2 MIN READ | Psychotherapy

How Dialectical Behaviour Therapy Can Help You Get What You Want

Lianna Tsangarides

Cite This
Lianna Tsangarides, (2016, December 21). How Dialectical Behaviour Therapy Can Help You Get What You Want. Psychreg on Psychotherapy. https://www.psychreg.org/dialectical-behaviour-therapy/
Reading Time: 2 minutes

 309 total views,  3 views today

In a world where communication is available at our fingertips in an instance, it is ironic that true connection and communication appear to be lacking. We have social media, instant messaging, texting, screenshots, and all variety or digital screen-to-screen interactions. This can make face-to-face interaction feel more difficult or uncomfortable.

Dialectical behaviour therapy (DBT), has a mnemonic device D-E-A-R M-A-N focusing on meeting an objective within a relationship. This skill was developed as a component of interpersonal effectiveness module to help remind people of the basic skills involved in asking for your needs to be met in a healthy manner. It is important in all of our relationships that we feel comfortable being capable of communicating our needs and expectations with others. Without open communication, relationships can foster resentment, hurt feelings, and unmet needs.

DBT and interpersonal effectiveness

To begin acquiring some tools to help you along the path towards this aspect of interpersonal effectiveness, let’s explore the meaning of the DBT acronym, D-E-A-R M-A-N

  • Describe: Use specific, objective words to describe the situation. You can’t ask for what you want, if you can’t describe.
  • Express: Express your feelings and opinions using “I feel” statements. We often assume others know how we feel and this may be false. Don’t leave the other person guessing. Tell them clearly what you are feeling and why.
  • Assert: Ask for what you want and say “no” clearly. Assert your wishes. Be clear, and mindful, find the balance between asserting your needs and staying away from aggression.
  • Reinforce: Reinforce for the other person how responding to your request benefits them positively. If they know what’s in it for them, people are more likely to respond in the way we want them to respond.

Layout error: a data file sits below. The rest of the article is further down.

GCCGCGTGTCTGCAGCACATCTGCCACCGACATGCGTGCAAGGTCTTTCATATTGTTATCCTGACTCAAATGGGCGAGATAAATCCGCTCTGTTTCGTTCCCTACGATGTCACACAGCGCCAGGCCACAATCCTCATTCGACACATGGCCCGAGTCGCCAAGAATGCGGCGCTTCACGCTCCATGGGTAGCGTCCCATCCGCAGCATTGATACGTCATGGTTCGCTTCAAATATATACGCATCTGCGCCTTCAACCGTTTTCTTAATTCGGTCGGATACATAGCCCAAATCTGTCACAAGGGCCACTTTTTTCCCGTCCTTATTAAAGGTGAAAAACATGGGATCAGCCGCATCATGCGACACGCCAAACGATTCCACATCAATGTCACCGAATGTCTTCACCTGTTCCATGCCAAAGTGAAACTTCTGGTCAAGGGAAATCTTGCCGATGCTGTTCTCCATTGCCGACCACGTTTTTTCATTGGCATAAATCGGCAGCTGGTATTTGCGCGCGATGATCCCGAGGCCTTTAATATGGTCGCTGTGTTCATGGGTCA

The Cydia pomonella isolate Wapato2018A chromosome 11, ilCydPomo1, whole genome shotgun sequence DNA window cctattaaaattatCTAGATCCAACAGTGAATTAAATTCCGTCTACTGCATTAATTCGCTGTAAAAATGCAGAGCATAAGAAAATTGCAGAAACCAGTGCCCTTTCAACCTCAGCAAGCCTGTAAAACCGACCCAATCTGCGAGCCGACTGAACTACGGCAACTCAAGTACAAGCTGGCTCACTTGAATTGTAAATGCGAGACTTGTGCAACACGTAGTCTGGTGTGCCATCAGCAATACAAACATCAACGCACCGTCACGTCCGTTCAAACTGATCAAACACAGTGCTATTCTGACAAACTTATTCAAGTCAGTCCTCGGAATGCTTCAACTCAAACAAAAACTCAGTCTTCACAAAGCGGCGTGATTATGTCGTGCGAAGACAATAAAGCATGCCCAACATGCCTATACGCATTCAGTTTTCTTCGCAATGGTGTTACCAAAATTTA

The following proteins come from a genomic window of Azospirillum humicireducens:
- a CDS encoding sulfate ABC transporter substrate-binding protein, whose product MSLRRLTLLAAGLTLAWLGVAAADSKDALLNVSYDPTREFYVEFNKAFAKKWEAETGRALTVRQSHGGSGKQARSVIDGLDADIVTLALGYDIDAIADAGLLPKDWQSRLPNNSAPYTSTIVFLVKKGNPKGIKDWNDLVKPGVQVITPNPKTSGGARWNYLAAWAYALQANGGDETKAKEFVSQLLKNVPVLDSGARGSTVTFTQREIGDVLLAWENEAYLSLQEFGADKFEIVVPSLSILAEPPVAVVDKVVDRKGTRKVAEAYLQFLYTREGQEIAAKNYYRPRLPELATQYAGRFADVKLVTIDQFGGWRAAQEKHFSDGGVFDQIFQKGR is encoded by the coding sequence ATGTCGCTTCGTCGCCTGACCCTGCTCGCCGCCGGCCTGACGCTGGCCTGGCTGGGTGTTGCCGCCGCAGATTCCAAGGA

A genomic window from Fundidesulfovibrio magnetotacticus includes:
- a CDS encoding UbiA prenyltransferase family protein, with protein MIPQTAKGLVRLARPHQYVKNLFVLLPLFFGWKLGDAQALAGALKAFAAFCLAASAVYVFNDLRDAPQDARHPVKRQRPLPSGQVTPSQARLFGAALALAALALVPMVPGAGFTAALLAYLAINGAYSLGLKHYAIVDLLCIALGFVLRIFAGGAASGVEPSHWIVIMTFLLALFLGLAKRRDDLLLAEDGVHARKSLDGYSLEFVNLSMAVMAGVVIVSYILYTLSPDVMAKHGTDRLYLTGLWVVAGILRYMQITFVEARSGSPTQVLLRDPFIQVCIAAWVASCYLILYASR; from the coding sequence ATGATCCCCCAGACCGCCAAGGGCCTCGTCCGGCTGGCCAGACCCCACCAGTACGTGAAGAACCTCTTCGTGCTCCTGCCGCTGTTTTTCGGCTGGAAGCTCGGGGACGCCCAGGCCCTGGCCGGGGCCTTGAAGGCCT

• Mindful: Stay focused on your goal of the conversation. Don’t allow distracting thoughts or intense emotions. Don’t get sidetracked or off-topic. Ignore attacks.
  • Appear confident: If you are having trouble believing in your request so will other people. Imagine yourself as confident and deserving. Maintain eye contact, keep good posture, and speak clearly.
  • Negotiate: When our ideal wish is not met be willing to negotiate. Find the middle ground that is ‘good enough’ that doesn’t compromise your values. Getting some of what you’re asking for is better than getting none. 

The ultimate aim of DBT is to help you learn to regulate your challenging emotions by letting yourself experience, recognise and accept them. Then as you learn to manage your emotions, you also become better equipped to deal with harmful behaviours. To help you achieve this, DBT therapists use a balance of acceptance and change techniques. If you would like to learn more about DBT, what it is for, what happens during therapy and how to find a therapist, you can head to Mind’s article about this. 

***

Image credit: Freepik


Lianna Tsangarides is a Licensed Clinical Social Worker and has been working with youth and families since 2007.

VIEW AUTHOR’S PROFILE


Disclaimer

Psychreg is mainly for information purposes only. Materials on this website are not intended to be a substitute for professional advice, diagnosis, medical treatment, or therapy. Never disregard professional psychological or medical advice nor delay in seeking professional advice or treatment because of something you have read on this website.

We work with different advertisers and sponsors to bring you free and quality content. We cannot be held liable for the actions of any of these vendors. Any links provided on this website to other websites are not intended to provide an endorsement, approval, recommendation or preference by Psychreg. We have no liability or responsibility whatsoever for the privacy practices or the content of those linked websites whatsoever.

We publish differing views and we foster freedom of expression. Opinion pieces on this website do not reflect the views of the editor or any of our contributors.

We aim to create a platform where people can better understand each other.  If you have an alternative view on any of the articles that we published, please email: drelojo.howell@gmail.com

Read our full disclaimer here

Copy link